What Makes a Good Cafe?

written and photographed by Lee Hanae Ung (岡山県)

In her first year as an ALT in Okayama Prefecture, Lee Hanae Ung has become a budding cafe connoisseur. Between organizing cafe nights with ALTs and locals and writing reviews for the Okayama AJET lifestyle blog, coffee has become her second job of sorts. Now, on the eve of the release of her current blog project profiling competitive Japanese baristas from around the country, she tries to put her love of the Japanese cafe experience into words.

My parents started their first business in their mid-twenties. As two poor kids growing up in Los Angeles, they had nothing to lose, and their entrepreneurial adventures paid off. By the time I was in high school, they were running the largest minority-owned graphic design agency in LA.

Early semi-retirement hasn’t taken the edge off my parents’ eccentricities either. My father has rigged an entire room in his house with flat screens that he uses to predict stock market trends by tracking minute visual patterns, and sometimes I still find the ceiling in my mother’s house temporarily streaked with black ink from a particularly impassioned session of Japanese calligraphy.

My childhood, as one might imagine, was atypical, and it could be (and has been) argued that I am somewhat unusual. But where am I going with this?

Since arriving in Japan, I have found myself drawn, almost compulsively, to the independent coffee shop culture here to the point where I’ve started getting questions, such as: What is it about cafes that you find so interesting? What makes a good cafe?

Free pour is a style of latte art where the design is formed by pouring only without any etching.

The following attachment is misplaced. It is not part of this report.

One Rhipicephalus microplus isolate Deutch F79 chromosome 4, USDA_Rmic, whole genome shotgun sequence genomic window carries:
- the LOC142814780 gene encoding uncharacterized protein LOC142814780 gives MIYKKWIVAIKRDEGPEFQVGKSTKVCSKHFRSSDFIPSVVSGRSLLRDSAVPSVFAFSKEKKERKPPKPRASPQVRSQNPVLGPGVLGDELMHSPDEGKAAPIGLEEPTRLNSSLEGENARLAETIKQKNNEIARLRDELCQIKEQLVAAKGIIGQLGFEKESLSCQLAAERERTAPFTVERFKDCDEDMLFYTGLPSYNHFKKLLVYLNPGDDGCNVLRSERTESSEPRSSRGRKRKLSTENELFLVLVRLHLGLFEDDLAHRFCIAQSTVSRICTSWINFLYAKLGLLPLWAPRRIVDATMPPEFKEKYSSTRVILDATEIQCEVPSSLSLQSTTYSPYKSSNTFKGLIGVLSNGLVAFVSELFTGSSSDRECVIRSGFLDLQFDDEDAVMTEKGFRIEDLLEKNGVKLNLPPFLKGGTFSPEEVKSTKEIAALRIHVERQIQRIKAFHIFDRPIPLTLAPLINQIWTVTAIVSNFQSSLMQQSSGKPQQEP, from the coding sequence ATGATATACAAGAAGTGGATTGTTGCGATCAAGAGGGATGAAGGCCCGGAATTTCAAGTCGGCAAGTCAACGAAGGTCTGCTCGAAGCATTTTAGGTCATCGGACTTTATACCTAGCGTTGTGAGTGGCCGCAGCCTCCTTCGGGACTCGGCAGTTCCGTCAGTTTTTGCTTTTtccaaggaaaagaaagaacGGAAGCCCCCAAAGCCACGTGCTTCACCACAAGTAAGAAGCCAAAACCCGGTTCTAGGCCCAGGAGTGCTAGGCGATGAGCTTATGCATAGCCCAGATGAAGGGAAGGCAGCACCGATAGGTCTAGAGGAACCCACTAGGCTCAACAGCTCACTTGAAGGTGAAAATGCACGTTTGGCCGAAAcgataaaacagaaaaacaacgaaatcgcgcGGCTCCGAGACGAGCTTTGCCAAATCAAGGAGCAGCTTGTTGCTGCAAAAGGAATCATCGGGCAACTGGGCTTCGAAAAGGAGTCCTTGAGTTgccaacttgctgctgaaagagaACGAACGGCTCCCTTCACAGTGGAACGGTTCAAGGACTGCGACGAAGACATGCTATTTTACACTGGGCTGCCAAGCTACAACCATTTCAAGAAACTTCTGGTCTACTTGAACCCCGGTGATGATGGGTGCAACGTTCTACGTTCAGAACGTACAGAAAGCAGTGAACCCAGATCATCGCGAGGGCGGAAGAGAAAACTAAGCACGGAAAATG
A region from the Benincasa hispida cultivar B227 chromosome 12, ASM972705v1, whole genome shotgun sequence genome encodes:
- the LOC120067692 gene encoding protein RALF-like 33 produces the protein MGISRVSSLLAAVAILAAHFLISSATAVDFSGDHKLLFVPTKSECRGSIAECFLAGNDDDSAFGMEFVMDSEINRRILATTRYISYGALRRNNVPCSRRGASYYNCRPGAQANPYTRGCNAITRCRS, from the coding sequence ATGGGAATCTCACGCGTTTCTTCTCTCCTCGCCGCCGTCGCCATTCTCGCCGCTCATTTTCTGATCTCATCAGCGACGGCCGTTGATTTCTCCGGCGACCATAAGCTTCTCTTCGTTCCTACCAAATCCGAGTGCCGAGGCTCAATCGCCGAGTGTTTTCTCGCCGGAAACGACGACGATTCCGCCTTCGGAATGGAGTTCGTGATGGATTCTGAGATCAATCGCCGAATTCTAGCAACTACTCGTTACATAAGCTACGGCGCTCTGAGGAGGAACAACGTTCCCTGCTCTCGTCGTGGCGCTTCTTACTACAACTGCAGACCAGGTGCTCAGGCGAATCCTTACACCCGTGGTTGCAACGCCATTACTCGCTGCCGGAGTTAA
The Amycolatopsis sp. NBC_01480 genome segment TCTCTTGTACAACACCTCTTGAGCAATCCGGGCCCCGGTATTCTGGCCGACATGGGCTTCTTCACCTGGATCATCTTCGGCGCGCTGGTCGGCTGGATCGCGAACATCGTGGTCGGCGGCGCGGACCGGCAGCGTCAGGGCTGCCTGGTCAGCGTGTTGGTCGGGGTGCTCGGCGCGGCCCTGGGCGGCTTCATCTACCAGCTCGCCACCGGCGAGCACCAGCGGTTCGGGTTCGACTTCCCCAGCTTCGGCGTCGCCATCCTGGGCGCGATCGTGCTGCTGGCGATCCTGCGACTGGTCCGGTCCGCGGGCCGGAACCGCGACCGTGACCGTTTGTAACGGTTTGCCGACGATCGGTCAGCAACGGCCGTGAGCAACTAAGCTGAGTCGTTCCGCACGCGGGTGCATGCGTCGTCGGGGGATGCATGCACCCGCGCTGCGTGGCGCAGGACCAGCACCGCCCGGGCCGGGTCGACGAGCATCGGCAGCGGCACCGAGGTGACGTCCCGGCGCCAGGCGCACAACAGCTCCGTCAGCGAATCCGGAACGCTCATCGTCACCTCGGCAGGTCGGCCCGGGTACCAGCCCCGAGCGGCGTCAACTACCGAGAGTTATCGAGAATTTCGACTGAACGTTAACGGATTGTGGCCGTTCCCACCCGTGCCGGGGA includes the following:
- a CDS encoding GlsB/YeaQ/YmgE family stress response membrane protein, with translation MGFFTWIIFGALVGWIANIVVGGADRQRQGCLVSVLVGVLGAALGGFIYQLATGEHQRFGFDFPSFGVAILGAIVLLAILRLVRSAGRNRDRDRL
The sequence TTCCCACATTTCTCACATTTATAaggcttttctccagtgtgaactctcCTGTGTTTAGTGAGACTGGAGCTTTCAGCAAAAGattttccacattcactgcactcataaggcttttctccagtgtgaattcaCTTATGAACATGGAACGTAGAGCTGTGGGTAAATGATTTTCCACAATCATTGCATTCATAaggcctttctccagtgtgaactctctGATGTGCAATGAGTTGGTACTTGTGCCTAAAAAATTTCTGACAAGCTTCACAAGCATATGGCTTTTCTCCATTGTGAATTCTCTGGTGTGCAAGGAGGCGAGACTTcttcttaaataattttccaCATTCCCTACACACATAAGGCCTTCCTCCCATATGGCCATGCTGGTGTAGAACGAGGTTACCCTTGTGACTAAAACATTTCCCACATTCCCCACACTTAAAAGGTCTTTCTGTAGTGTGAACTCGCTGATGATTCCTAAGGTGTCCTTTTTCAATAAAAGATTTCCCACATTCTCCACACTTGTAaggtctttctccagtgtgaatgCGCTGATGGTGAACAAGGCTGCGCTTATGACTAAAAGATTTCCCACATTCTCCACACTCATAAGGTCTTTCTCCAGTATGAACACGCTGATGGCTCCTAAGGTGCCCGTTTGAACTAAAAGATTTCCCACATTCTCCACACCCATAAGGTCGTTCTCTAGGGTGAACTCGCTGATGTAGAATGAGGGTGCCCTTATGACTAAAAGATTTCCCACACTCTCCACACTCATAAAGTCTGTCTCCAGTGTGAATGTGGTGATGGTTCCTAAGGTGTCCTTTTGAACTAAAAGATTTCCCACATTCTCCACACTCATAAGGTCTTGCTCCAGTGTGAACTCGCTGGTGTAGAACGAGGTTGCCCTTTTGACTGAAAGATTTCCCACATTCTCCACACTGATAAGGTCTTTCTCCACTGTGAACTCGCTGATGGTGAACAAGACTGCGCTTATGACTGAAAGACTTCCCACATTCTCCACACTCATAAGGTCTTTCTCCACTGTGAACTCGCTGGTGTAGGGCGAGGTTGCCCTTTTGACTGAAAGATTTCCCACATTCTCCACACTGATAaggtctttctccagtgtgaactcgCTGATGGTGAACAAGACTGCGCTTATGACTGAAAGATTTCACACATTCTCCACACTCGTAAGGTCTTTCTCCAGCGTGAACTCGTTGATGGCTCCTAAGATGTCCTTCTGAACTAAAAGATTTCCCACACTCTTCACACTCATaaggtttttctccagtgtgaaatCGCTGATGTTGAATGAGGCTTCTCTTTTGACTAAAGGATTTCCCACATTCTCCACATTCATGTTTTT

Free pour is a style of latte art where the design is formed by pouring only without any etching.

These are simple questions with complicated answers, but, for the sake of anyone who might benefit from this, I will try to answer.

In a country like Japan, where cultural norms make intimacy and forming relationships difficult, especially with foreigners, baristas are more willing than most to warm up to strangers. But why?

1. Coffee is inherently an internationalized product. Beans exported from major tropical centers around the world, including Indonesia, Africa, Hawaii, and South and Central America, are roasted in a number of regional styles and served to patrons all over the world. Coffee promotes interest in world cultures simply by existing.

2. Baristas and world travelers are both risk-takers. A cafe is a window into the mind of its creator–everything from the brewing equipment to the interior design chosen is an extension of the owner’s personality and philosophy. This requires a willingness to be open and vulnerable that many would shy away from.

What makes a good cafe is the relationship you want to have with it. Whether you want to sit in a corner and people watch or experience life like a local, cafes provide a myriad of possibilities for any traveler or foreign transplant–you just have to go out and look.


Junichi Yamaguchi's signature "ballerina" design.
Junichi Yamaguchi’s signature “ballerina” design.


Tokyo-based The Theatre Coffee's Junichi Yamaguchi with his signature pour, "the ballerina."
Tokyo-based The Theatre Coffee’s Junichi Yamaguchi with his signature pour, “the ballerina.”

To me, a good cafe makes Japan feel like home, despite the language and cultural barriers. The baristas and coffee shop owners that I have bonded with in Japan are kindred spirits. In a country of rigid expectations, the new generation of Japanese baristas are people who have rejected traditional social roles and shot themselves into the abyss. It’s a beautiful thing. 

In the same way that my parents experimented and evolved to perfect their craft, these men and women spend their days challenging their skills at coffee making. Their eccentricities comfort me in my times of homesickness, and being a part of their growing movement is an inspiring and enlightening experience.

In the next two months, I will be launching a site of my very own, The Naked Portafilter (www.thenakedportafilter.com) where I will showcase talented baristas from around the country in hopes of building a better connection between English-speaking coffee enthusiasts and this new generation of coffee makers. Have a look if you feel so inclined. I know my friends would be happy to meet you. ◆

Me and Kyoto-based Kiyomizu Kyoani's Kazunori Matsubara.
Me and Kyoto-based Kiyomizu Kyoani’s Kazunori Matsubara.
Kazunori Matsubara's rosetta.
Kazunori Matsubara’s rosetta.

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